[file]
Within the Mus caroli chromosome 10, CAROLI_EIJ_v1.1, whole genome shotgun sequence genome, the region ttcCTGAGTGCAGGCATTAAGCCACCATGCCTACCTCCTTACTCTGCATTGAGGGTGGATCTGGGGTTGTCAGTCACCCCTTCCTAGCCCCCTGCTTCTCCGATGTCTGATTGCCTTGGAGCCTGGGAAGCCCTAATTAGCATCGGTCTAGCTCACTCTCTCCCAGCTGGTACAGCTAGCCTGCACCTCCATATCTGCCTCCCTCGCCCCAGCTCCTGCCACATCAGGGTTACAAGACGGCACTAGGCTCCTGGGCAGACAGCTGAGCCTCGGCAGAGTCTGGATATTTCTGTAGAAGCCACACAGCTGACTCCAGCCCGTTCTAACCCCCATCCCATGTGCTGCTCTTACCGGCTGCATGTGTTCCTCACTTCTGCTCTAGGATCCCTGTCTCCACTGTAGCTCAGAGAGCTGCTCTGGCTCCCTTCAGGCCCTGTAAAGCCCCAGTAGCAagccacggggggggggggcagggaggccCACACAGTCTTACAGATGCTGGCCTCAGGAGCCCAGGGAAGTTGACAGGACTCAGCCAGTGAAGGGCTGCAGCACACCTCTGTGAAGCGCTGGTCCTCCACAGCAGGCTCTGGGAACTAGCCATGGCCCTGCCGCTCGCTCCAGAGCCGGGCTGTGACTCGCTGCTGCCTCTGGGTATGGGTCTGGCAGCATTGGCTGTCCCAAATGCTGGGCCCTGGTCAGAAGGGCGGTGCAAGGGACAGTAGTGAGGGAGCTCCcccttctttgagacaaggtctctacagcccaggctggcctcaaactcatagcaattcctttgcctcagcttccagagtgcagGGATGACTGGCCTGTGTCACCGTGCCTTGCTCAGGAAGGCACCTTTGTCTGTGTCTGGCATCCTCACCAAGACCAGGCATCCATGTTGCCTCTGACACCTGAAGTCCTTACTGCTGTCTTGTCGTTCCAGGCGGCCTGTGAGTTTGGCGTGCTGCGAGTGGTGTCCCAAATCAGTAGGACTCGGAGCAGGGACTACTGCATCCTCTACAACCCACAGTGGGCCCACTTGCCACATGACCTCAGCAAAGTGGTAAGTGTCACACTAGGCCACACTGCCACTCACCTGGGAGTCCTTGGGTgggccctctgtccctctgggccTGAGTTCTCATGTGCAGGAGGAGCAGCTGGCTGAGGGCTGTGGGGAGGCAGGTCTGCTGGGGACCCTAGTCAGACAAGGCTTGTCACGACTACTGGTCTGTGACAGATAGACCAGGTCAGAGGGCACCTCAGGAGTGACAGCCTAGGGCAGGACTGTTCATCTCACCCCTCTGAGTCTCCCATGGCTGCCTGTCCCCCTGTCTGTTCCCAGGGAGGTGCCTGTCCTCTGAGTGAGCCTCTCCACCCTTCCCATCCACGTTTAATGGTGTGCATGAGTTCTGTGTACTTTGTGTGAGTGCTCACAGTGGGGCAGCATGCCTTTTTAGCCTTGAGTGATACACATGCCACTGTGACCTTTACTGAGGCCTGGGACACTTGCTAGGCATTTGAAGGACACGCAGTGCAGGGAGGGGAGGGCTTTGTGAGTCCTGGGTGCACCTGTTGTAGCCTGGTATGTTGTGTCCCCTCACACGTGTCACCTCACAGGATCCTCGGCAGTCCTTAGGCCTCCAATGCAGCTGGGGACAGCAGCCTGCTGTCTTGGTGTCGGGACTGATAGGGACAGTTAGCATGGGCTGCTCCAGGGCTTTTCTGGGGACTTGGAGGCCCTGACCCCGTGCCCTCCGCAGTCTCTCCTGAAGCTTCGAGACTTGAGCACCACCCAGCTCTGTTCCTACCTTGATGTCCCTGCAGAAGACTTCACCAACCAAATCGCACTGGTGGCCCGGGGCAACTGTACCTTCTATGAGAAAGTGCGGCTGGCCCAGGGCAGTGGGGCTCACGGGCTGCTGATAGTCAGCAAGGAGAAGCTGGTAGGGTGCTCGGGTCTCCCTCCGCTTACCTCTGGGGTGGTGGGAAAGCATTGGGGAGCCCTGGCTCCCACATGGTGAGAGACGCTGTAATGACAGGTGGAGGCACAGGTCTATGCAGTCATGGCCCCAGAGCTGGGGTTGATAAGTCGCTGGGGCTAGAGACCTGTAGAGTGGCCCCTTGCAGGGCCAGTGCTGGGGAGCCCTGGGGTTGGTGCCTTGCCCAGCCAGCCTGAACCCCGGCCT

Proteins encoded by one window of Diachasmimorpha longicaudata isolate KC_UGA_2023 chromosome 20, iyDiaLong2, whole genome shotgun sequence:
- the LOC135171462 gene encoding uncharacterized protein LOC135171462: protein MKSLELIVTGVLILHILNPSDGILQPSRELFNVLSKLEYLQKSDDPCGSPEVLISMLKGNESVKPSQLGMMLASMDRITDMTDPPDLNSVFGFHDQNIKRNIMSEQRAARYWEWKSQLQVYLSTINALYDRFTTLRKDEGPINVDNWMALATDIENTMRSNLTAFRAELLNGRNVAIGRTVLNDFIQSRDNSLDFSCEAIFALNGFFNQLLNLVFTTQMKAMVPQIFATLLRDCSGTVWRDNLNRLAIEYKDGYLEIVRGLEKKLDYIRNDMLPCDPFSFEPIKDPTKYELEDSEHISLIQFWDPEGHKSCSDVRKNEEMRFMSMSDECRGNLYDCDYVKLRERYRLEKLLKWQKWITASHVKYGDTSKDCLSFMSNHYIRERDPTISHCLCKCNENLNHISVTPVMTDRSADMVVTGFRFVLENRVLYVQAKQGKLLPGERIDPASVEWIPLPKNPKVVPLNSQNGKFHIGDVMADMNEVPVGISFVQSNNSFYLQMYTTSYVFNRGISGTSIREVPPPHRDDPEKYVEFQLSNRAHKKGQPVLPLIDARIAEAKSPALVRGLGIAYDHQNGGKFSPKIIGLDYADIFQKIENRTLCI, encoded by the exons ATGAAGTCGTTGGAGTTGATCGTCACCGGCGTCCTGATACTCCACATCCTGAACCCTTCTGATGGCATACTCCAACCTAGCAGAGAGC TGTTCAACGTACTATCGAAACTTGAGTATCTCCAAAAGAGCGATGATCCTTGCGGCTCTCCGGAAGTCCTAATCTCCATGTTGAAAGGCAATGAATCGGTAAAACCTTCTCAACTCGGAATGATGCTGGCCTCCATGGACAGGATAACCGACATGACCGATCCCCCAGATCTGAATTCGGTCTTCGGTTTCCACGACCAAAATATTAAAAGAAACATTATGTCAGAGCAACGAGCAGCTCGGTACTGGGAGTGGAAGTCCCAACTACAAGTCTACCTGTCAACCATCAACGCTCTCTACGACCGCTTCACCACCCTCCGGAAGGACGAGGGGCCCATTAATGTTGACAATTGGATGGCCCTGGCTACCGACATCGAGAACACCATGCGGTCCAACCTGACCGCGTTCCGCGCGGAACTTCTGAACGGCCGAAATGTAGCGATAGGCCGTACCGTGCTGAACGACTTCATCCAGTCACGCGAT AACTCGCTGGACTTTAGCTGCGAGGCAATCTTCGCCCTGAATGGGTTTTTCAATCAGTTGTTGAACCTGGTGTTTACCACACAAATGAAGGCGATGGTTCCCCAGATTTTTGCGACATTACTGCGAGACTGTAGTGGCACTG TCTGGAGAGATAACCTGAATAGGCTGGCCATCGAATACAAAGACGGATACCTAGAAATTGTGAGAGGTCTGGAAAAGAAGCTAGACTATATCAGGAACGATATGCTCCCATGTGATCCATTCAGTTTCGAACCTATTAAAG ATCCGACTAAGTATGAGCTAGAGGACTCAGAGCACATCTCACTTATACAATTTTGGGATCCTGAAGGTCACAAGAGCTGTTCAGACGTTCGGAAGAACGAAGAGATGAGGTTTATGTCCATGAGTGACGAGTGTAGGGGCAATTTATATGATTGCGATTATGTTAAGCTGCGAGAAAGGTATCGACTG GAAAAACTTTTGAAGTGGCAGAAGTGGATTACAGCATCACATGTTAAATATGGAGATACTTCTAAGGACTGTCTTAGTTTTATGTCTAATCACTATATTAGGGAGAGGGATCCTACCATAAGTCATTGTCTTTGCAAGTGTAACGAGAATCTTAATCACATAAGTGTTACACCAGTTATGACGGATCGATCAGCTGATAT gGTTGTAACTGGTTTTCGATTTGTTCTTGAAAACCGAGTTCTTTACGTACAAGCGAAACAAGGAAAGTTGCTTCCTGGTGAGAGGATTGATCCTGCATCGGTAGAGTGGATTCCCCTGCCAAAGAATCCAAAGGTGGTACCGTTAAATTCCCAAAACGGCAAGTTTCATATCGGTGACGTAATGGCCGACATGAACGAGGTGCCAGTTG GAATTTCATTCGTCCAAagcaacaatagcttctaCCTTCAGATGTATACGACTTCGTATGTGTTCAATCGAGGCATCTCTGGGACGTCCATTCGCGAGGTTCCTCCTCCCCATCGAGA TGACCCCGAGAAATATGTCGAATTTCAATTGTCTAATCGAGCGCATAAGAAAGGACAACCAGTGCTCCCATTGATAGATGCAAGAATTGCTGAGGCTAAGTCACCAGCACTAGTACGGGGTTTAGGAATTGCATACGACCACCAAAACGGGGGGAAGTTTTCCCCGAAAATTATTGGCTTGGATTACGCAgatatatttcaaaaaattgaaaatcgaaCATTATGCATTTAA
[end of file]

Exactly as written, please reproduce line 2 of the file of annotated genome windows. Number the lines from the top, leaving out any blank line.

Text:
Proteins encoded by one window of Diachasmimorpha longicaudata isolate KC_UGA_2023 chromosome 20, iyDiaLong2, whole genome shotgun sequence: